By Tom Demerly.
I like Mike Orris. Nice fellow. Husband, father,
sales rep, cyclist, survivor. Just barely- survivor.
Earlier this year Mike rode his new bike to a
picnic to meet his wife. He was run over by a car. The accident
was bad. Short of being fatal, it was as bad as you can imagine.
He lay in a medically induced coma while his family and friends…
waited. And prayed.
What happened to Mike Orris is every cyclist’s
horror: Hit by a car, hovering between life and death in a hospital,
utterly uncertain of his future- perhaps not even aware of his
present. Locked in. It is also every cyclist’s potential
reality. My own best friend of many years died in a similar
accident. I’ve been hit twice. Maybe you’ve had
some close calls.
Cycling is an intensely dangerous sport. I used
the adjective “intensely” for a reason. We ride
in settings with drivers not trained in the appropriate way
to interact with us. Most drivers don’t know what to do
when they see a cyclist on the road, many believe we don’t
belong there (they’re wrong- we do). Driver’s education
includes instruction on the use of baby seats, towing a trailer
and how much alcohol you can legally consume and still drive.
Questions about these things are on the Michigan Driver’s
Test. There is no instruction on the appropriate response and
interaction between a car and a bicycle on the road. There are
no questions on the driver's test about interacting with cyclists.
I don’t have children, I don’t own
a trailer and I’ve never drank alcohol but I do ride a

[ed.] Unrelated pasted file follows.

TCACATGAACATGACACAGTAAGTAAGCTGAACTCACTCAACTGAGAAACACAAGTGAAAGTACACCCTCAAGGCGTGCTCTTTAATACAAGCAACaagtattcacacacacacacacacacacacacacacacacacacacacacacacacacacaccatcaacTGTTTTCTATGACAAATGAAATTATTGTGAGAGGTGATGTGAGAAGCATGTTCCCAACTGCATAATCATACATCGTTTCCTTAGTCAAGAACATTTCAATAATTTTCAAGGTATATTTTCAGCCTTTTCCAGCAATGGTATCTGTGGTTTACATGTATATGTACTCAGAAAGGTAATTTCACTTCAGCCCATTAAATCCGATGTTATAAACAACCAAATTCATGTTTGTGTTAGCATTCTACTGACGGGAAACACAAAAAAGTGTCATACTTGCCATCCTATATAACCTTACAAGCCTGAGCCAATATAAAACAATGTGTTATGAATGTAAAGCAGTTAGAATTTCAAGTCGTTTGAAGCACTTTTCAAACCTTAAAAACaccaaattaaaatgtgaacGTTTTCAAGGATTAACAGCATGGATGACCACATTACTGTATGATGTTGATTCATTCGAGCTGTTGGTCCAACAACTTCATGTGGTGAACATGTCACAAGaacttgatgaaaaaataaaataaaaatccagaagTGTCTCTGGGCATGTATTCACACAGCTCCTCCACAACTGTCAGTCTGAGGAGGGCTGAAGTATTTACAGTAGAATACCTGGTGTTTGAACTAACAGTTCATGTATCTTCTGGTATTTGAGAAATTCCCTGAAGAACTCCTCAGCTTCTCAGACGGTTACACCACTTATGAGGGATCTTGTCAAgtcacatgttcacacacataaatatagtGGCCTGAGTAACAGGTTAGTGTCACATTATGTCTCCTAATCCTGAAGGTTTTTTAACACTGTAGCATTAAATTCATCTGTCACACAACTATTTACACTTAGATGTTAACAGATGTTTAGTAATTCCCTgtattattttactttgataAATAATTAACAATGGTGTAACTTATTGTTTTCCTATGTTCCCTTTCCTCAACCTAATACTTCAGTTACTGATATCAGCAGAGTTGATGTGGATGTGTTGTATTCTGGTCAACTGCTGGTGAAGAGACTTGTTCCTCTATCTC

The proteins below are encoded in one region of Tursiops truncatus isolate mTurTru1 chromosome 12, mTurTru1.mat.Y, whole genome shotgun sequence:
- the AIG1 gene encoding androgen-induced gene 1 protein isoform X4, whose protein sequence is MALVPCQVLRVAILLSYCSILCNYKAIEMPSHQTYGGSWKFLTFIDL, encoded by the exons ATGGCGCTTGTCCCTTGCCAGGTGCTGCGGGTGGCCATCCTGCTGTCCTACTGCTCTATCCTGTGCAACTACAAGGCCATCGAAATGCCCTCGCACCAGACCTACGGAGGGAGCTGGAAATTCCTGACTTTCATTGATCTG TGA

bike almost every day of my life. As cyclists we’ve largely
had to make our own rules: Where to ride and when, how we interact
with drivers. It has been up to us.
Mike Orris was a good cyclist. I say “was”
because, as I write this, I am not certain if he will back on
a bike. His friends held an auction to raise money for his family
while he lay in the hospital. They auctioned off cycling clothing
donated by local bike shops. When the auction was done many
people gave the clothing they bought back to Mike’s wife
and told her to give it to him to wear when he recovered. I
hope he does wear it someday. I don’t know if he will.
There is a lot to think about concerning the terrible
accident that befell Mike Orris. Will Mike Orris recover? What
will his family do? How did it happen? Can we avoid the same
awful fate? Will this happen to me?
As I finished this editorial my friend Gary stopped
by after his daily training. Another accident today. A serious
one. Ambulance, hospital… Rider unknown- 60+ years old,
nice road bike- Hines Drive. Driver may have fallen asleep and
crossed the centerline and hit him. What seems like a healthy
form of exercise suddenly starts to feel a little like diving
with white sharks, skydiving, BASE jumping or serving in Iraq.
What we do suddenly seems so much more dangerous.
Nothing I write here will change the risks we
face. It won’t speed the recovery of Mike Orris or bring
back the cyclist injured a few hours ago on Hines Drive.
What you do may save your own life though.
Laws and impassioned pleas don’t cut it.
Despite the fact that, as a fellow cyclist you have my best
wishes for your safety, you are on your own on the open road.
The laws (the few there are) won’t protect you. Our deficient
driver’s “education” won’t insure your
safety. It’s up to you.
Here is some of what you must do, at a minimum,
to moderate the extensive risk we face as road cyclists: